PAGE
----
As for Aaron Rodgers’s situation, well, that one’s anyone’s guess. I’d bet, but don’t know, that Rodgers has an idea of what he’ll do over the next eight days. Few other people, even those who work with Rodgers, know. But ask me what I think, and I’ll tell you that Rodgers will probably get some sort of contract extension, and things will wind up being fine in the short term (with some of the long-term remaining a “beautiful mystery”). As of right now, maybe he’d still like to play elsewhere. But from a football standpoint, it’s hard to see where he’d be in a better situation to win another MVP or another Super Bowl. And the Packers owe it to a roster full of guys in their primes who have played in consecutive NFC title games to do everything they can to get Rodgers back in the fold, even if it comes with nothing assured past February.

With this offseason winding down, I think it’s worth saying, again, that this year’s quarterback unrest might become more the norm. My feeling is Rodgers and Russell Wilson (and to a lesser degree, Deshaun Watson and Matthew Stafford) watched what Tom Brady pulled off over the last 18 months and saw not only what was possible, but what they were up against. Brady had a team commit to building not only for him, but on his timeline, with a lot less concern for the longer-range future than we were used to seeing in the NFL. And the key is it worked. So for the first time, we saw an NFL team built LeBron James–style getting the star around which it was founded to the Lombardi Trophy podium. And while Brady did it by playing out his contract, and Rodgers and Wilson had multiple years left on theirs, it’s not too hard to connect the dots here and understand why the other guys wouldn’t just say, “I want some of that,” but also be more than a little antsy about getting it.

I can’t wait to get on the camp trail. Obviously, we’ll have more in the next week to get you ready for that too. But for now, I figured I’d wrap the Takeaways with 10 things I can’t wait to see play out over the next month.

1) How the Josh Allen, Lamar Jackson and Baker Mayfield contract situations unfold. One way or the other, the Bills, Ravens and Browns will give us all some signals on where they stand with the last three quarterbacks standing (as their original team’s starter) from the 2018 draft class.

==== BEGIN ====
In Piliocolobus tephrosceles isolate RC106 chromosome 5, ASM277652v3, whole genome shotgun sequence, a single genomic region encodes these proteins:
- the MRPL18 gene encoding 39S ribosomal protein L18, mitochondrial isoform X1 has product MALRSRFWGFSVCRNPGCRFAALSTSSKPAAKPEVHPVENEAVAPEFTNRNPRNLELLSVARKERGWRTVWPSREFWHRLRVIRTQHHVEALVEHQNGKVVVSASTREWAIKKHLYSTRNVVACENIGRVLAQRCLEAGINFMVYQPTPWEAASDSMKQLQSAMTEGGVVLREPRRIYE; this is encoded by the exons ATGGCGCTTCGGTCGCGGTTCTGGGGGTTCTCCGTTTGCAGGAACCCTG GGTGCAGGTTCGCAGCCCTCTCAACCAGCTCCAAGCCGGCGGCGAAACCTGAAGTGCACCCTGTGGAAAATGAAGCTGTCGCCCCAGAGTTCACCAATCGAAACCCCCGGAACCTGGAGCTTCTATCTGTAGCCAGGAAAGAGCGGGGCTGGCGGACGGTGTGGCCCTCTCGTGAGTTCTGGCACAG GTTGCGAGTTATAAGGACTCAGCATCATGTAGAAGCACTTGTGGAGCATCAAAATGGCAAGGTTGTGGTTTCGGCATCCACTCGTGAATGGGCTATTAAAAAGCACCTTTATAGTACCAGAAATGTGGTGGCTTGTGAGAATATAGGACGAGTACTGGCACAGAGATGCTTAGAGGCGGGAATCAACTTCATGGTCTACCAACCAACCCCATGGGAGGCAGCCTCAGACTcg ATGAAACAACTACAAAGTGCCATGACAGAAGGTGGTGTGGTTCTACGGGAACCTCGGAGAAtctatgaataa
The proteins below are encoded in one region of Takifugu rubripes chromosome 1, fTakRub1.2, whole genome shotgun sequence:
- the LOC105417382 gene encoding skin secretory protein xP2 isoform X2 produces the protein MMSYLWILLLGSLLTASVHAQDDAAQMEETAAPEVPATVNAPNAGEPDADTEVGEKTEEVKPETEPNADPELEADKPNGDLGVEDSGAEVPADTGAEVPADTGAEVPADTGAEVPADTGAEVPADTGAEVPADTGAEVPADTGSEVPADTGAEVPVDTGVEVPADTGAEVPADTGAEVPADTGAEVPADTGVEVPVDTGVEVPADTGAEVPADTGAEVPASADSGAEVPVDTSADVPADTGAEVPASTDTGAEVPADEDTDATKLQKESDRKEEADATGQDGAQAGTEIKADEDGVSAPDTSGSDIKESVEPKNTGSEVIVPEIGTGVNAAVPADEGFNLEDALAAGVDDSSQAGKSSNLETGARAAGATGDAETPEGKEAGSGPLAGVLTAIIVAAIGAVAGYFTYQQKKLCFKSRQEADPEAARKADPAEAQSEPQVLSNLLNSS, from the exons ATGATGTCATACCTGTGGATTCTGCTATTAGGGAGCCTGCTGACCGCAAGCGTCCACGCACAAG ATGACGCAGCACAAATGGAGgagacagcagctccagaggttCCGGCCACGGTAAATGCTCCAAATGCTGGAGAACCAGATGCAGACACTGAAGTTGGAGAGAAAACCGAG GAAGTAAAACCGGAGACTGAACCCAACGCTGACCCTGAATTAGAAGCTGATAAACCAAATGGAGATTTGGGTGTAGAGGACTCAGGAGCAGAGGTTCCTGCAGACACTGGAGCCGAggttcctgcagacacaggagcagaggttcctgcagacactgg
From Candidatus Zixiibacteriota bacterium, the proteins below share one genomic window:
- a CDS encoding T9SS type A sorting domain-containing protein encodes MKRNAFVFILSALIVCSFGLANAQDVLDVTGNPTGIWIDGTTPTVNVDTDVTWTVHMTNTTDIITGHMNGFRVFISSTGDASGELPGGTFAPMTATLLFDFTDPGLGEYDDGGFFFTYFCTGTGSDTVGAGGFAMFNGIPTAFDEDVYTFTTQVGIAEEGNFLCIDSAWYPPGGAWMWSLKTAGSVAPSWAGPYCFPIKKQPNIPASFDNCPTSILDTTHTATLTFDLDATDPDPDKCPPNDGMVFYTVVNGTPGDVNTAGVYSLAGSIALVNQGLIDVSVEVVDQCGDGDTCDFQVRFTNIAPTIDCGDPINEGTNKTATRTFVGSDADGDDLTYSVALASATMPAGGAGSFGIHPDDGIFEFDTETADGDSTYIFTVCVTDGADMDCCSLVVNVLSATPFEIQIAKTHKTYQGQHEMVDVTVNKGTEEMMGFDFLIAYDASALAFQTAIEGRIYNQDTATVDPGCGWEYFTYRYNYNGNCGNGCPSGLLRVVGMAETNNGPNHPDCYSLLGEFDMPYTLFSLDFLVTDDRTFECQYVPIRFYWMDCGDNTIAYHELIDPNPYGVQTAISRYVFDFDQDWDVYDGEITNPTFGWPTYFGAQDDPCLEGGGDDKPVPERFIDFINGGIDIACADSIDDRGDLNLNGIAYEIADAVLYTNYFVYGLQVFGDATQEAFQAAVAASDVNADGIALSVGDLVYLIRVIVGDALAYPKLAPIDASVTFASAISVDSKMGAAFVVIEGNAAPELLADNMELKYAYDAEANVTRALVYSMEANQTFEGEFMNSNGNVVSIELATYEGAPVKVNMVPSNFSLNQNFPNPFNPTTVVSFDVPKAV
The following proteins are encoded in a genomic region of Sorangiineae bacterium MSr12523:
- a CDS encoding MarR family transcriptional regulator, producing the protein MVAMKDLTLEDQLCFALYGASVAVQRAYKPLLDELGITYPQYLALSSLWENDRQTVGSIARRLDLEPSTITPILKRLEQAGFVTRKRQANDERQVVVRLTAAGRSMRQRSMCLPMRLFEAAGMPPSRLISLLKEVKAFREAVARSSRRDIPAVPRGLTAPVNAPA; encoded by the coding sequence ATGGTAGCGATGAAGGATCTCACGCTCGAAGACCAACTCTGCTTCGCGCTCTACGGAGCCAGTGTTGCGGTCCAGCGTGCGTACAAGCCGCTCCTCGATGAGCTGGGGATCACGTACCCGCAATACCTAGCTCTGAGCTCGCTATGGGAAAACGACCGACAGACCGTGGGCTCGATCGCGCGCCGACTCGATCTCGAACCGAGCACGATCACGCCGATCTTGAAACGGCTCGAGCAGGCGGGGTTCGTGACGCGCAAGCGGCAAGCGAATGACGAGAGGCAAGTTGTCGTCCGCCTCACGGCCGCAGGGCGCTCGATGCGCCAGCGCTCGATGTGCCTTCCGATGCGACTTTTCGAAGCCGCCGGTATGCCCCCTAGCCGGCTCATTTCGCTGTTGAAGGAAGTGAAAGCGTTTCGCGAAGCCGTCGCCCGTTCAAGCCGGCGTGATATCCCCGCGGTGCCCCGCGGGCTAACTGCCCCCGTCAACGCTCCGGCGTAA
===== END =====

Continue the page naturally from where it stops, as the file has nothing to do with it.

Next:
2) What Urban Meyer’s first training camp in Jacksonville looks like. In his four college stops, Camp Meyer was marked with intensity, and a weeding-out process that helped shape rock-solid programs. It’ll be interesting to see how he adjusts that for the NFL. I’m excited to get a look.

3) Where Tua Tagovailoa is going into Year 2. The Dolphins’ roster is really getting there—after three offseasons with Brian Flores and Chris Grier in charge—and, as such, much will ride on whether Tagovailoa can make the sort of sophomore leap that a lot of young QBs have in recent years.

4) How Pittsburgh looks around Ben Roethlisberger. Tentatively, the Steelers are my first camp stop, and so much will ride on how a line without Alejandro Villanueva, David DeCastro or Maurice Pouncey (or Mike Munchak, for that matter) comes together. And also how Najee Harris can take pressure off everyone.

5) Matthew Stafford in Sean McVay’s offense. I’ll just put it out there that I’m toying with the idea of picking Stafford to be league MVP. And for what it’s worth, I don’t think there’s a player where the gap is bigger between what fans think of him and what coaches and scouts believe.

6) How much pressure Trey Lance, Justin Fields and Mac Jones can put on their respective coaching staffs to play them.

7) Sean Payton’s first Drew Brees–less season in New Orleans, which will feature the league’s one truly open quarterback competition.

8) Whether Justin Herbert can live up to expectations. The Chargers’ sophomore QB is very clearly seen, after a starry rookie campaign, as capable of one day becoming a top-five quarterback. So … Is “one day” going to be this year?

9) How the guys coming back from injury look—because there are a lot of them this year. And having Dak Prescott, Joe Burrow, Nick Bosa, Christian McCaffrey, Saquon Barkley, Derwin James and Odell Beckham back at full strength would be really good for the NFL.